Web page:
Hunting over a food source such as a clover plot may seem fairly straightforward, however, when it comes to tree stand placement over these areas it can be a little trickier than you might it might appear.
Is it Early Season Hunting?
Hunting over a clover plot is typically early to mid-season activity. These areas can still produce white-tailed deer activity at all times of the year, however, once the season turns colder deer will begin to seek out forages that are more suitable for the conditions. It is important to keep in mind the conditions that you will be faced with when hunting during the early season as you begin to identify potential tree stand locations. As was mentioned previously, the foliage during the early to middle part of the season tends to be fuller. This is both a positive and a negative. It is a positive in that you should have plenty of covers to help you stay hidden and concealed, however, keep your shooting lanes clear and open can sometimes be very problematic and require attention many times throughout the offseason. The spring months are an excellent time to get out and begin considering tree stand locations and evaluating your shooting lanes.
Entry and Exit
One of the positive aspects of hunting a food plot that consists of forages like clover is that while mornings and evenings are likely the most active feeding times, white-tailed deer can and will literally utilize these areas at almost any point during the day. This unpredictability can also be a negative, as it can put extra emphasis on your entry and exit strategy. It is always important to have a way in and a way out of your stand that will keep you quiet and concealed. With a food plot such as a clover plot, this certainly the case, and then some. White-tailed deer will not only utilize these areas at any given point during the day but often will bed close by if suitable cover exists. It can be very challenging to make your way into these areas without bumping deer if you have neglected to do your legwork up front. Additionally, if and when you find yourself enjoying an evening hunt over a clover plot, be prepared to stay until last light. White-tailed deer, especially if they are unpressured, will tend to spend the majority of the evening in these plots, which can make it exceptionally difficult to exit without being seen. This helps to further emphasize the importance of an entry and exit strategy when hunting over your clover plot.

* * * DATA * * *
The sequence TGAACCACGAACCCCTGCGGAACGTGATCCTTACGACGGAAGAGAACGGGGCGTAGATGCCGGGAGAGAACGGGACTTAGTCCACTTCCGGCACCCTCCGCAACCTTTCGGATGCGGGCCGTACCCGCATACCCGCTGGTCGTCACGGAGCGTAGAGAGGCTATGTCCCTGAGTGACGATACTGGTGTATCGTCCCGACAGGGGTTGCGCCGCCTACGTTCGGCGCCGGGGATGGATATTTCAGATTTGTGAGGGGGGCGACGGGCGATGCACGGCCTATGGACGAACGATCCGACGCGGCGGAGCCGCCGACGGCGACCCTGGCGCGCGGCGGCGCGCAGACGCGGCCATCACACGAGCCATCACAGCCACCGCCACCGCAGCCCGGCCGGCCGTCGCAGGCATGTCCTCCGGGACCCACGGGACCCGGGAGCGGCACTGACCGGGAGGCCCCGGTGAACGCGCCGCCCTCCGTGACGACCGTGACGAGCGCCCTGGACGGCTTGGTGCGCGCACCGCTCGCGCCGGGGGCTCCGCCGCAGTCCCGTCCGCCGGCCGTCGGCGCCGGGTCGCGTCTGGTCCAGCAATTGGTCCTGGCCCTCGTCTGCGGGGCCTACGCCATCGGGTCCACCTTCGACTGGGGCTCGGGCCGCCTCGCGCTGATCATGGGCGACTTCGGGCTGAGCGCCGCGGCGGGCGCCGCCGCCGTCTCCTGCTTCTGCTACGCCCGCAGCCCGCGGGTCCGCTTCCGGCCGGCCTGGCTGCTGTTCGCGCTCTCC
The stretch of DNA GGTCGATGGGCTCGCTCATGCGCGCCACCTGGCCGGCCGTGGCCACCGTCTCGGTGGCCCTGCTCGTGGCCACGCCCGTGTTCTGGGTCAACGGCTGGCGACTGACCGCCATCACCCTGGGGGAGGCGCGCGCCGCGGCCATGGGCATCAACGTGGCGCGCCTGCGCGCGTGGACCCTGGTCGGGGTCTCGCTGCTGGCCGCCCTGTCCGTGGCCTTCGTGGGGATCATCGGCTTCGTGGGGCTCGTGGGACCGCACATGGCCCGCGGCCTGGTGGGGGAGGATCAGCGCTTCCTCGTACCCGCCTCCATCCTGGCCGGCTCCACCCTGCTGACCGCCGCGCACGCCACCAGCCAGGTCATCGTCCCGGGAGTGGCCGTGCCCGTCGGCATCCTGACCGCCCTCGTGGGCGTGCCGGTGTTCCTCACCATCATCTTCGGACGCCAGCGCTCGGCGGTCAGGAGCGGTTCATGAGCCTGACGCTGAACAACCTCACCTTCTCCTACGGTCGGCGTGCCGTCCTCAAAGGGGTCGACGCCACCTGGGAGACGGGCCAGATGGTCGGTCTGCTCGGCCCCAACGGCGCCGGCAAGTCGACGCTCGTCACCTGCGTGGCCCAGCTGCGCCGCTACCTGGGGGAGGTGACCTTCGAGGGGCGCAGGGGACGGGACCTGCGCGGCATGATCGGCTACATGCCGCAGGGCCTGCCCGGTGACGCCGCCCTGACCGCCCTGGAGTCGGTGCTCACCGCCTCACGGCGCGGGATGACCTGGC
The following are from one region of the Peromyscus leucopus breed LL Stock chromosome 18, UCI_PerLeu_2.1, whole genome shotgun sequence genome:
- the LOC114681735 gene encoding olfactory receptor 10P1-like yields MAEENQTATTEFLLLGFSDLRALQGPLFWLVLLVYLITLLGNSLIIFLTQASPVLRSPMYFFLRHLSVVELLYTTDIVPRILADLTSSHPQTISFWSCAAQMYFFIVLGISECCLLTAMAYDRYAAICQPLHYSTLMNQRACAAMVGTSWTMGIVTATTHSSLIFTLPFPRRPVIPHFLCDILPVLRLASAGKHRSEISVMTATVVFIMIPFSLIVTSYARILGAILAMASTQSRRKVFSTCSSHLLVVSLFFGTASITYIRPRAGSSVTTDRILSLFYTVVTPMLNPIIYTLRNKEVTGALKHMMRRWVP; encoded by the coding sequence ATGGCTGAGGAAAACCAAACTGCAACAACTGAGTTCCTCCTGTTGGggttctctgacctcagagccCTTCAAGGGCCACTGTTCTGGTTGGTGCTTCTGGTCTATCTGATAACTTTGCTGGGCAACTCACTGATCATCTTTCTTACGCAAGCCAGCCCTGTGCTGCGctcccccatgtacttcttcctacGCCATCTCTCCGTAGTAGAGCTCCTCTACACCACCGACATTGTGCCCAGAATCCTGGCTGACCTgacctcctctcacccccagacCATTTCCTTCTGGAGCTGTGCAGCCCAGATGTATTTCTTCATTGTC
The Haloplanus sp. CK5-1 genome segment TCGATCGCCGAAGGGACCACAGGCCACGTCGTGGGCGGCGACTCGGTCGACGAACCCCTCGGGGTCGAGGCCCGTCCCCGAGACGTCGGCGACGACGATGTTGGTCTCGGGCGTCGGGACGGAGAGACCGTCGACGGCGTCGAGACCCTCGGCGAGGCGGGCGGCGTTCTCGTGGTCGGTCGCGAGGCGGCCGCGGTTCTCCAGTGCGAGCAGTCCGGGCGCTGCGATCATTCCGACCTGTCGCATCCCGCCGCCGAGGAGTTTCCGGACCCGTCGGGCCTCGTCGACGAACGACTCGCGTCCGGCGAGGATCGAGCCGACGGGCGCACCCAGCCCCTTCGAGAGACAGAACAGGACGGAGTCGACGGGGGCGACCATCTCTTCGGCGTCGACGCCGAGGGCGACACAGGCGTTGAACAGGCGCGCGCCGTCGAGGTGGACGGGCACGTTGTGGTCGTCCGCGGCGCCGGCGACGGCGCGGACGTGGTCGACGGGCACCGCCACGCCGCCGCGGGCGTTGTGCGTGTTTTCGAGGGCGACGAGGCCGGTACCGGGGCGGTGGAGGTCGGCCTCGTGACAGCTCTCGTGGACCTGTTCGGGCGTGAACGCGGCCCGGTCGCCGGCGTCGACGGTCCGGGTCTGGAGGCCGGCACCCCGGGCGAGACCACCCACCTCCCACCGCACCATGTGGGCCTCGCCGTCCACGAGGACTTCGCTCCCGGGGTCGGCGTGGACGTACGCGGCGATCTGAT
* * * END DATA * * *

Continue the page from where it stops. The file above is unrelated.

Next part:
When placing a tree stand, a good rule of thumb is to not be any higher than you absolutely need to be. The height of tree stand is often a result of the location, the time of year it will be hunting and the concealment that is available. During the early season months, temperatures will often still be on the warm side. These humid conditions can greatly increase even the slightest odor, and can quickly cause you to be pinpointed. Early season food plots such as clover plots are areas where you may consider increasing the height of your set if that is an option. Increasing the height of your tree stand will help you with your scent control efforts, in addition to increasing your visibility. Just remember that there is no second chance for safety first, so always use a harness no matter if you are hunting from 10’ or 25’, a fall from a tree stand is serious so treat it as such.
When it comes to deer hunting over clover plots, there is no question about where the deer prefer to be, and that is often the center of the plot. This is often the result of a couple of factors, the first being what is known as the “edge effect”. The edge effect is a term that applies the edges of a food plot or crop field being less productive than they middle or center of the plot. This is typically caused by either a fertility issue or as a result of the nearby trees either shading out the clover or simply outcompeting the clover for nutrients. The key factor here is that this, ensuring that you have your tree stand set within shooting distance of the major entry and/or exit point of the plot is important. Often, white-tailed deer will head straight for the most productive area of the clover plot, and if you are not ready to strike quickly, you may have to result to simply watching deer rather than shooting one.
If you take a few these tips into consideration it will likely help you to not only recognize factors variables related to tree stand placement that perhaps you had not in the past, but they will certainly help you to be more successful in the white-tailed deer woods this fall.
Post Season Scouting for Whitetails
All the snow lately has probably got you thinking about one thing: how much you miss fall. Not just the amazing weather and sights of fall itself, but deer hunting too. Fortunately, hunting doesn’t have to end when deer hunting season ends (we’re not talking about poaching either). You can continue your pursuit to become a better hunter throughout the year, and there’s no better time than now for a post season scouting trip. If you’ve ever wondered when to start scouting for deer, you can start immediately after the season closes! Most people don’t think about scouting for deer in December or January, because it’s either too cold or they don’t see the benefit of it. But it’s really an ideal time to wander the woods and learn more about the animal you obsess about during the fall. Plus, it’s some good exercise to keep the holiday treats from sticking to your gut too much.